By Senator Rand Paul
After the 9/11 attacks on the World Trade Center, I supported the war in Afghanistan. I support the position that no nation or faction should ever be allowed to attack America without swift and overwhelming reprisal.
I cheered when our Navy Seals got bin Laden, I've applauded the bravery of our young soldiers, and I've mourned their deaths and injuries. But I also believe that supporting our troops doesn't end when they come home. I support veterans' benefits. My budget protects VA funding and recently, I introduced legislation that would take foreign aid from countries that disrespect us and divert it to veterans.
Senate Democrats blocked a vote on my measure, which would have tripled the funding for the recent veteran's bill. More privately, my wife Kelley and I have been honored to work with HelpingAHero.org to build houses for soldiers severely injured in war. This great organization is already building houses here in Kentucky.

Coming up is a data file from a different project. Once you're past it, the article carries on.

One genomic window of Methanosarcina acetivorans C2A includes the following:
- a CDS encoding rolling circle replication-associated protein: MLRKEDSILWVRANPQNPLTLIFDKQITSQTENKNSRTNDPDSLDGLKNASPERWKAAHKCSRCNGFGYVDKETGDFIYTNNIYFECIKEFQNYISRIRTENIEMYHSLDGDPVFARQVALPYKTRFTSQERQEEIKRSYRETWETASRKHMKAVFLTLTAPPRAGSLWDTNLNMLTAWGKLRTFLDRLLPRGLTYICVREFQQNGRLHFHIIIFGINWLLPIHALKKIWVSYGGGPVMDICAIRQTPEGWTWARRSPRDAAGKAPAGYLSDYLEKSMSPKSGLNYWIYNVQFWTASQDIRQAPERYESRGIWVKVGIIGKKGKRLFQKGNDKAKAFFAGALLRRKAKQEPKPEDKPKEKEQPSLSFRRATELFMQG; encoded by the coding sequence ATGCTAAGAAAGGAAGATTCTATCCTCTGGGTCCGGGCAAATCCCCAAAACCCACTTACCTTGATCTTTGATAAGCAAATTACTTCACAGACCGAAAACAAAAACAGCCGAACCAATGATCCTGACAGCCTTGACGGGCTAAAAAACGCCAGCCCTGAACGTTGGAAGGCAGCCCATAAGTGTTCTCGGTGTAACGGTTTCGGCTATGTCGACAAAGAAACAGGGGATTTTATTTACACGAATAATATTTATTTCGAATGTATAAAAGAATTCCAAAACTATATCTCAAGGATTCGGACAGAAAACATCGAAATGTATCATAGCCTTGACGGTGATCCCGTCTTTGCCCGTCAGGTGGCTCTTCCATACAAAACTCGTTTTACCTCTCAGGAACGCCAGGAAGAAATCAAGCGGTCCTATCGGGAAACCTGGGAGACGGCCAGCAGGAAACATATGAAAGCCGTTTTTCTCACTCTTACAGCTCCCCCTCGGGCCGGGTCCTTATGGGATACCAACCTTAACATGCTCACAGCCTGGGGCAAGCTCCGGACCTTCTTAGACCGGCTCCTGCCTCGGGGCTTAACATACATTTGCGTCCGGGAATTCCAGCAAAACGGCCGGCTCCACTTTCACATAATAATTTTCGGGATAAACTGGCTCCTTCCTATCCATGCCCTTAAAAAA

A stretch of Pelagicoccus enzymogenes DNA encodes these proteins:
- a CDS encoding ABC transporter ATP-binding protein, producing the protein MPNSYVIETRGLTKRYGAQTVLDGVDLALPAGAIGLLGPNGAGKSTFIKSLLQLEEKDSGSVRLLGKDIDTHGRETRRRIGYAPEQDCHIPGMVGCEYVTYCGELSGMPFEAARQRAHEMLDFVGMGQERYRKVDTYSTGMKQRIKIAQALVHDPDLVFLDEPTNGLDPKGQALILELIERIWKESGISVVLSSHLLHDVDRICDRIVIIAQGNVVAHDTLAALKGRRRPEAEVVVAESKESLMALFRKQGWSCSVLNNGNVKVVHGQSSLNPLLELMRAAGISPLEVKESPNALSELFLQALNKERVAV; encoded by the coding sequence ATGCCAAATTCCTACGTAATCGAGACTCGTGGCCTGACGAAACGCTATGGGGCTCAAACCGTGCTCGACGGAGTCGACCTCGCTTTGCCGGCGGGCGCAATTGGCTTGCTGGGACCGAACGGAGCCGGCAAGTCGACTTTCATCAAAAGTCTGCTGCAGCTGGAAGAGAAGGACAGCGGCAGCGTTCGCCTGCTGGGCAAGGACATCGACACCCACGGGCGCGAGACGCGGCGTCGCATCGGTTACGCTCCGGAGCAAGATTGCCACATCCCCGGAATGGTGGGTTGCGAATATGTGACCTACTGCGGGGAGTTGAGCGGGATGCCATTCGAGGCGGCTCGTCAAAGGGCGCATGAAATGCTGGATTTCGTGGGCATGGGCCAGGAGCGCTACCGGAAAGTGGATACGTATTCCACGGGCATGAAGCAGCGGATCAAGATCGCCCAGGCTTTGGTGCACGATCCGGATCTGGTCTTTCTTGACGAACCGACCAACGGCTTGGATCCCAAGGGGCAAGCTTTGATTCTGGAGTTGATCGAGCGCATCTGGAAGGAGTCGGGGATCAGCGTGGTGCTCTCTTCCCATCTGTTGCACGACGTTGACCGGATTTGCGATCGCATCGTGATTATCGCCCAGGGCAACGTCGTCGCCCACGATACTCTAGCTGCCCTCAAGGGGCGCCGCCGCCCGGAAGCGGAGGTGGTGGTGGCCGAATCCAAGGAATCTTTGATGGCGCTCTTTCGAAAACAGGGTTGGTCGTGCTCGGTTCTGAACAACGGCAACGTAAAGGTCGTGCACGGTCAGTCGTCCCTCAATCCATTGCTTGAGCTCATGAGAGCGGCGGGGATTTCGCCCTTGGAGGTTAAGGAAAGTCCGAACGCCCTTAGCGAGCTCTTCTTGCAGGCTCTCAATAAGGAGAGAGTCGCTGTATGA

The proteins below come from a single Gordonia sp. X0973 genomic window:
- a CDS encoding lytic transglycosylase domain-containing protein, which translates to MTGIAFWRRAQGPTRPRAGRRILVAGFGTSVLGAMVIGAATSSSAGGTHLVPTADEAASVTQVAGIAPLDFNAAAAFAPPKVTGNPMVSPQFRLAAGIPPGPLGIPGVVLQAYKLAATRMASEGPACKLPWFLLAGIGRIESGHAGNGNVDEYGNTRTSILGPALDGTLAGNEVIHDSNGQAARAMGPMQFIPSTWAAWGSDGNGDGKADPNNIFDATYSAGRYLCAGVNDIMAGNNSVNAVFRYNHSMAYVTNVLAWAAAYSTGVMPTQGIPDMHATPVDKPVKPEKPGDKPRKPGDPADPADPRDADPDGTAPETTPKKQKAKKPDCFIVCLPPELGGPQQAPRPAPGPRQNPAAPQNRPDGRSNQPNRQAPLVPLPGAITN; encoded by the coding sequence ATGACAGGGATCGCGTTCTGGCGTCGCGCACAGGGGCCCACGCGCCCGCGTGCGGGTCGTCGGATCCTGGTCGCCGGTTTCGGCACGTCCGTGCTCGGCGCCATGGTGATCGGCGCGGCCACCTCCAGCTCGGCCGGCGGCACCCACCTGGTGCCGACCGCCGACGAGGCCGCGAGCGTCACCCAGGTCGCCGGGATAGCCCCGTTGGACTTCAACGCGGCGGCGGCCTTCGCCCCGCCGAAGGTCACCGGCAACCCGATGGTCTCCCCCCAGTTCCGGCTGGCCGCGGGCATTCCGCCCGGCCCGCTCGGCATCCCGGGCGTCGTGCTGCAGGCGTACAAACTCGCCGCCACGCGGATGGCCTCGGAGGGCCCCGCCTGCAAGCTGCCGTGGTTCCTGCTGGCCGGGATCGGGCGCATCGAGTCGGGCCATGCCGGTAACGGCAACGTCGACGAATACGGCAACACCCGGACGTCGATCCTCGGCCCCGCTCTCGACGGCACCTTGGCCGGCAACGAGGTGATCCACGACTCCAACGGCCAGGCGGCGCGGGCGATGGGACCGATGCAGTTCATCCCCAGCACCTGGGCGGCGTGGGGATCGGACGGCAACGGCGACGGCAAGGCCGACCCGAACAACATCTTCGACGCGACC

It makes my heart ache to learn that more American soldiers have been killed this year by our Afghan "allies" than by the Taliban. It is time to come home from Afghanistan. It makes my blood boil to hear our "ally," Afghan President Karzai, disrespect us and say that he would side with Pakistan if America were to be at war with Pakistan.
When the media decries of lack of bipartisanship, they fail to mention that I joined with many Democratic senators to write the President to encourage him to speed up our exit from Afghanistan. The media has been equally silent when I joined with our Democrat governor to write the President seeking a waiver from No Child Left Behind.
Perhaps, the lack of bipartisanship is, at times, a lack of reporting the occasions when true bipartisanship does occur.
While I am not a supporter of President Obama, I hope attention will be paid to my crossing the aisle to support bringing our troops home from Afghanistan and to find funding for Kentucky bridges. These attempts at bipartisanship should be reported, if not for the sake of fairness, maybe for the noble goal of saving the lives of young American soldiers.